By Peter Vankevich
Susse Wright has never liked working within the established confines of set patterns.
Her most recent woven creations depicting animals have evolved from traditional basket-weaving classes she has taken on the island with Judith Saunders, a highly accomplished basket weaving teacher and artist.
Hailing from Denmark, as a young college student, Susse originally studied science at Duke University. There she met her husband-to-be Tom Wright. After returning home she studied at the University of Copenhagen. Two years later, she and Tom got married and she returned to the states and took classes at George Washington University and Bryn Mawr College where Tom taught geology.
She got her degree in biology from Allegheny College where Tom worked taught as an assistant geology professor, and later she obtained a master’s degree from George Washington University.
When Tom took a job in Washington, D.C., with the National Science Foundation, she worked at the Smithsonian Institute where she was encouraged to get a Ph.D.
“Not just any Ph.D.,” she recounted. “They said I should get a ‘gold-plated one’ from an Ivy League university.” So she did, getting her doctorate in geology from Yale.
When she moved full-time to island, her interests moved to furniture making and she later started a business called Sensible Design that creates building plans for new houses and those needing extensive renovations.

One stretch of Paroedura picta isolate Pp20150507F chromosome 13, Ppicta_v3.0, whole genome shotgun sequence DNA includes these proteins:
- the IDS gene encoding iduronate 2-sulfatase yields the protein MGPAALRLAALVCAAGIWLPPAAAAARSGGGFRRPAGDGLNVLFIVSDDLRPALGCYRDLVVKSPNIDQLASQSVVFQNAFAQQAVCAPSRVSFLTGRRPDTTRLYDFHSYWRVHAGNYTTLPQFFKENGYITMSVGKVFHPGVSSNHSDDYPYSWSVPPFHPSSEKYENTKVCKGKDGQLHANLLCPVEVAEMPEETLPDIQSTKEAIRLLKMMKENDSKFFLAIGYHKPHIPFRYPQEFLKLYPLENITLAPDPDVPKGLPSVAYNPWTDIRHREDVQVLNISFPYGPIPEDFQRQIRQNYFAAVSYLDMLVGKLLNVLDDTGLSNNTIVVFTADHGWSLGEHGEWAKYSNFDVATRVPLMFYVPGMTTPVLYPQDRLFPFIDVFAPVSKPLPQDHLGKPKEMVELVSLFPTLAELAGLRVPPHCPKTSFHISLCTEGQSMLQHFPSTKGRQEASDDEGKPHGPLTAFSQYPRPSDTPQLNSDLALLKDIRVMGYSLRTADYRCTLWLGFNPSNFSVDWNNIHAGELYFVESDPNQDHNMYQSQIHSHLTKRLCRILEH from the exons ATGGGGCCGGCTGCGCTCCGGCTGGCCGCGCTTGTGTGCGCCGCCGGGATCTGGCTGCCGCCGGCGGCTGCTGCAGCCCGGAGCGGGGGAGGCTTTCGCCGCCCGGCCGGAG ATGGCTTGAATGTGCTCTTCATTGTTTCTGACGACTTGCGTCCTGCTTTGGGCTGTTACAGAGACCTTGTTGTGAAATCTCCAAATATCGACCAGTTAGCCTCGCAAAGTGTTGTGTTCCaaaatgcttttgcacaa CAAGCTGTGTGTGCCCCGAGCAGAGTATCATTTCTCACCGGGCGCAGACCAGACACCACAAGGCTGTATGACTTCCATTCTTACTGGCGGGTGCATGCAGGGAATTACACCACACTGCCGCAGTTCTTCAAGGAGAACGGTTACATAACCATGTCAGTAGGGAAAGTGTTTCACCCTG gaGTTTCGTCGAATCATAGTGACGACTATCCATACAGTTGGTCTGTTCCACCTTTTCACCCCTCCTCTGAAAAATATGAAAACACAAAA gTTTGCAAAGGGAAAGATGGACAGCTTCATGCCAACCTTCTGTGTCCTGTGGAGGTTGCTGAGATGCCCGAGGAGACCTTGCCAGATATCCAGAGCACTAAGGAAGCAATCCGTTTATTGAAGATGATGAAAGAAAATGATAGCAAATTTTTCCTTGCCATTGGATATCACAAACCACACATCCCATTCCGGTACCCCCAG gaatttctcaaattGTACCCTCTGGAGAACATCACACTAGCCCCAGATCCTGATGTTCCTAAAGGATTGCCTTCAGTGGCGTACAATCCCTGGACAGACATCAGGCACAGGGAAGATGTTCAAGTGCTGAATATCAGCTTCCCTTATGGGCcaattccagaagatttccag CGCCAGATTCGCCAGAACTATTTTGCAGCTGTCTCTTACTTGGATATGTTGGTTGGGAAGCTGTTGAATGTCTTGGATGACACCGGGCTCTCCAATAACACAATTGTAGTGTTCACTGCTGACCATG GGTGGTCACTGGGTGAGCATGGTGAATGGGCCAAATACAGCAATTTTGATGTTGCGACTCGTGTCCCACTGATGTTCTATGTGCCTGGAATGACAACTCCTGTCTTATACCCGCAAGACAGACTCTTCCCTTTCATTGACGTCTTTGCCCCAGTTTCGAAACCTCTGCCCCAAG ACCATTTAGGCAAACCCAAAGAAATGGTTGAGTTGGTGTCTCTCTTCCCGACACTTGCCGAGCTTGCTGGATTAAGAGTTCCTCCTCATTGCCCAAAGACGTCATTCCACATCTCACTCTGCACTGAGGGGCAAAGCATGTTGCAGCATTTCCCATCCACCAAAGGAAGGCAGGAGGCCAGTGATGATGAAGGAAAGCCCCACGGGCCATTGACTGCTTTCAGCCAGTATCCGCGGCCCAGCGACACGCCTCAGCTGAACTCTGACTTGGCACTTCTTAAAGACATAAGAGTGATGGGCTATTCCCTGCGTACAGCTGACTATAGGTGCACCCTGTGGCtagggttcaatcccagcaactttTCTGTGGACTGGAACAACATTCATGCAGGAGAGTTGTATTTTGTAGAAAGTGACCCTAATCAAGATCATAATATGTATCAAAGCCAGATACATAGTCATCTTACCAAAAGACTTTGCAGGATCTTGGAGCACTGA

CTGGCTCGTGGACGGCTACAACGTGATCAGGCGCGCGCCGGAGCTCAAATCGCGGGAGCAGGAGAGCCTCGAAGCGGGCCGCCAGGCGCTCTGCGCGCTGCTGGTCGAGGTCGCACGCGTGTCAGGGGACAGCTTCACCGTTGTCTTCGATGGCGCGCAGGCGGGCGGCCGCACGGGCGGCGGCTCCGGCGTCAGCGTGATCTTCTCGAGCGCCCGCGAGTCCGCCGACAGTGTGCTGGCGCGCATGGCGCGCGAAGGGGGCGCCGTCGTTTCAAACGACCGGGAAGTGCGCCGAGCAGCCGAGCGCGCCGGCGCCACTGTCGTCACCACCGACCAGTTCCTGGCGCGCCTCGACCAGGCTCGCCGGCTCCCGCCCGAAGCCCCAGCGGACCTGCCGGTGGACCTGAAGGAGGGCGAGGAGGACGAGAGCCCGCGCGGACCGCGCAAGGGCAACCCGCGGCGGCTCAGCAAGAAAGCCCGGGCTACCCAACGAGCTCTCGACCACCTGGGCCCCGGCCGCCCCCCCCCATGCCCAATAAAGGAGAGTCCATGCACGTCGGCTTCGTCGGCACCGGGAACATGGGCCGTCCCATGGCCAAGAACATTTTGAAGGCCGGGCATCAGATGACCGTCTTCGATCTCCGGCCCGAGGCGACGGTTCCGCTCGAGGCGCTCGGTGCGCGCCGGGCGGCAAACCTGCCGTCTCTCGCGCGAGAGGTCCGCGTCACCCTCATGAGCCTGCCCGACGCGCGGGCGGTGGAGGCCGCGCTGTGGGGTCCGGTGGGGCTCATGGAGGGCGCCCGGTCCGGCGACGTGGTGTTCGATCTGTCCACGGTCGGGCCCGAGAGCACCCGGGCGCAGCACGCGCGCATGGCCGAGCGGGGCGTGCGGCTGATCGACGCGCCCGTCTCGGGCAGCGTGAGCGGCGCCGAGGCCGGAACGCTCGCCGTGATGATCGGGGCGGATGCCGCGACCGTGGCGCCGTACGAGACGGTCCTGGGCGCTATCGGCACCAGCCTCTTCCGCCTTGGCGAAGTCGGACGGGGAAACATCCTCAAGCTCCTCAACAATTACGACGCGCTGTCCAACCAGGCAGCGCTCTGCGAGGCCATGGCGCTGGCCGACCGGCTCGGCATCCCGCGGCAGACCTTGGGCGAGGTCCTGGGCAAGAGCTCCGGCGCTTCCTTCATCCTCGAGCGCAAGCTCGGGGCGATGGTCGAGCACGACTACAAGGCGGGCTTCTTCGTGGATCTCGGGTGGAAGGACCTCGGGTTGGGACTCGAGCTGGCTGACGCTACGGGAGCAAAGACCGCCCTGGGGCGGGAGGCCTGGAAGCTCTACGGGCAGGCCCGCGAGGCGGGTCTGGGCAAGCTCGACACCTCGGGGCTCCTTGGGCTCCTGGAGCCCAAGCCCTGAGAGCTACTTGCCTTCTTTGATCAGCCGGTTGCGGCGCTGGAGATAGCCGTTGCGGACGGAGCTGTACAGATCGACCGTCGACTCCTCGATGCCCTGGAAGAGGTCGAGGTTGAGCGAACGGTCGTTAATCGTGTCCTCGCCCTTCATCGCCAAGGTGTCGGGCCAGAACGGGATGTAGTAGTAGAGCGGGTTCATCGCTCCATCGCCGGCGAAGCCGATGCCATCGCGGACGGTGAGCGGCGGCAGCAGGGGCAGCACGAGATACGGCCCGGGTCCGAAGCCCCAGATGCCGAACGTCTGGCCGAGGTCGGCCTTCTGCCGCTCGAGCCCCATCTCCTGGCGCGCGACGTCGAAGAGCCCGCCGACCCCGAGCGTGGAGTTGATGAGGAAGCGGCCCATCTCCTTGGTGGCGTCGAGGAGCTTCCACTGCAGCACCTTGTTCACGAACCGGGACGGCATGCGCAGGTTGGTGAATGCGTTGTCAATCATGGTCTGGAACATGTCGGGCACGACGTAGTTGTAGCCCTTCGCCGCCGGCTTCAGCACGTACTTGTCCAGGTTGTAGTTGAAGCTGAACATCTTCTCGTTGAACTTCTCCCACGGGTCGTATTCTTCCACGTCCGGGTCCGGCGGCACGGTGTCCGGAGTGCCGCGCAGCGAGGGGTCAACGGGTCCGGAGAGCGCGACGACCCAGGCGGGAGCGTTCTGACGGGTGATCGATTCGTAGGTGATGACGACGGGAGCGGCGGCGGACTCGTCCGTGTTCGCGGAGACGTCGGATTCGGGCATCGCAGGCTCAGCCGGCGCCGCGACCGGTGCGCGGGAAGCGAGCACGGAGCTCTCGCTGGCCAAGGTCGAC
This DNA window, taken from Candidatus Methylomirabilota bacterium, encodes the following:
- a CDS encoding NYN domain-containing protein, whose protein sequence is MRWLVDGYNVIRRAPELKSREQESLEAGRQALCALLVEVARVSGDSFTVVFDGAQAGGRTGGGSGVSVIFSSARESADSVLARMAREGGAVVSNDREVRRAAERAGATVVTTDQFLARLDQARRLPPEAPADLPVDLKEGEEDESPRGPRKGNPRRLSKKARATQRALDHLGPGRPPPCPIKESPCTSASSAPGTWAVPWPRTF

“I wanted a large, sturdy basket for carrying fire wood,” Susse said about getting into basket weaving. “The baskets I had were poorly constructed and kept breaking at the handles.”
When she learned about the basket weaving classes that Saunders hosts on the island every February, she enrolled.
“I thought now that I knew how to make baskets, why not have a little fun and make animals using these weaving techniques,” she said.
The first one she designed was a four and a half-foot American Bittern, a member of the heron family that winters on the island.
To start this intricate process, she uses copper flashing for beaks and cuts out internal “skeletons” using plywood.
Then she soaks the reeds before weaving them around the form. When finished, the internal skeleton is hidden and insures stability to the form. The coloration and plumage birds are obtained by dyed flat reeds and strips of bark in their natural colors.
In the case of the mahi-mahi she recently made, the vivid coloration needed was unavailable in reeds. So she painted instead.
She will make these works upon request. Her most recent work is the shorebird, a whimbrel.